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Piano Miking

Discussion in 'Sound, Music, and Intercom' started by lieperjp, Apr 2, 2008.

  1. lieperjp

    lieperjp Well-Known Member

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    Where do you mic a piano? I've done it three ways - a flat condenser mic taped to the inside cover of a grand, two or three condensers on a stand, and also some small mics underneath a grand. I have to say that the underneath style of miking gives a nice rich sound, but I was wondering what everyone else does. I usually use whatever I can get a hold of - I put the good mics on the choirs.
     
  2. Eboy87

    Eboy87 Well-Known Member

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    Funny this should come up, Matt and I were just having a tangential discussion about pianos. What style music are 'ya doing? What mics do you have handy?

    Condenser on the two hole with an MD441 on a tape bridge pointed away from the keys sounds good, as does a single 421 pointed at the inside of the lid on full stick parallel to the floor (hard to describe without a picture).
     
    Last edited: Apr 2, 2008
  3. audioslavematt

    audioslavematt Active Member

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    There's a million ways to mic a piano. I've seen PZMs, C451s, MD421s, SM57s, Beta98s and million other flavors. It depends on the genre and the effect you're wanting to achieve. Either way, Ian's buddy Jack can probably help ya out.
     
  4. Eboy87

    Eboy87 Well-Known Member

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    Let's not go there. 14 mics in a piano isn't my idea of "mic'ing a piano"
     
  5. derekleffew

    derekleffew Resident Curmudgeon Senior Team Premium Member

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    This used to be the "standard": C-ducer, usually one for highs and one for lows. Also, here is an article that may be helpful.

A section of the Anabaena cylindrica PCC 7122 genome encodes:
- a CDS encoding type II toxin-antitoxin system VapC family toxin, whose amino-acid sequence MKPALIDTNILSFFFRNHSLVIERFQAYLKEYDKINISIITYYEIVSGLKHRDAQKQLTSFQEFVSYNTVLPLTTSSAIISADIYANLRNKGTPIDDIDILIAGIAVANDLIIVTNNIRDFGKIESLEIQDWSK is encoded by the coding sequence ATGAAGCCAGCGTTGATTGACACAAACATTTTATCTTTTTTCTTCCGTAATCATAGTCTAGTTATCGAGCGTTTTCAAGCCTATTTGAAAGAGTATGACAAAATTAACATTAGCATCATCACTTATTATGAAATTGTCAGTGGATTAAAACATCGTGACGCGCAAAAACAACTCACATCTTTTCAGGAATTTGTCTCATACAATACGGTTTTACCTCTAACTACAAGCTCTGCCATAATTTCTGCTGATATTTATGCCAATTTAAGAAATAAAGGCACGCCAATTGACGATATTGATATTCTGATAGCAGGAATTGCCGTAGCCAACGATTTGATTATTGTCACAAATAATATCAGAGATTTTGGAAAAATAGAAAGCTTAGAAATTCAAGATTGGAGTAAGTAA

6. hsaunier

    hsaunier Active Member

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    Just for fun, on a 9' grand I placed 2 AKG 451's over the mid/highs near the hammers and set the HPF at 175 htz, then put an Audix D6 over the bass end at the rear of the piano, set a LPF at 175 htz. This was a live performance with a self accompanied vocalist. Very nice rich sound for the application.
     
  7. Van

    Van CBMod CB Mods Premium Member

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    I always just dropped a PZM on the sound board.
     
  8. dvlasak

    dvlasak Active Member

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    There are hundreds of different ways to mic a piano. This is why you have not
    received tons of different posts on how to do it! It is largely subjective...and
    everyone finds their favorite couple of ways to mic a grand.

    Where you are located, can you find a mentor locally?
    Can you give us a rough idea of mic options you have? Or the rental budget?

    I'm tempted to tell you some of the ways I have been taught to mic a grand for
    reinforcement, but I don't want to shout out super expensive mics if they are completely inappropriate... oh well what the hell, I will anyway. Remember, these for REINFORCEMENT, not RECORDING. They also are not always ways that I would necessarily mic a grand!

    1. Lid open full stick: pair of AKG414/Shure KSM44/Neumann TLM103/U87s set to cardioid, 2-3 inches above the strings, high and low separating the
    soundboard into thirds.

    2. Lid open short stick: pair of Schoeps CMC5/MK4, (MK2s subcardioid in a
    pinch), or DPA 4021/4022/4023 (same element, different cable mount) ORTF array.

    3. Lid Closed: Earthworks QTC-1 (now QTC-30, I think) pair spaced 18-20"
    apart sitting over the bridge in a "gaff tape suspension bridge". Yes, they are
    Omnis, yes, they will be plenty loud unless you have slant wedges back at the
    player, in which case you need a Barcus Berry or similar robust,
    can-get-stupid-loud pickup for monitors only.

    4. Schertler piano pickup on the 2nd hole of the soundboard and a tiny
    cardioid above the hammers for bettter attack.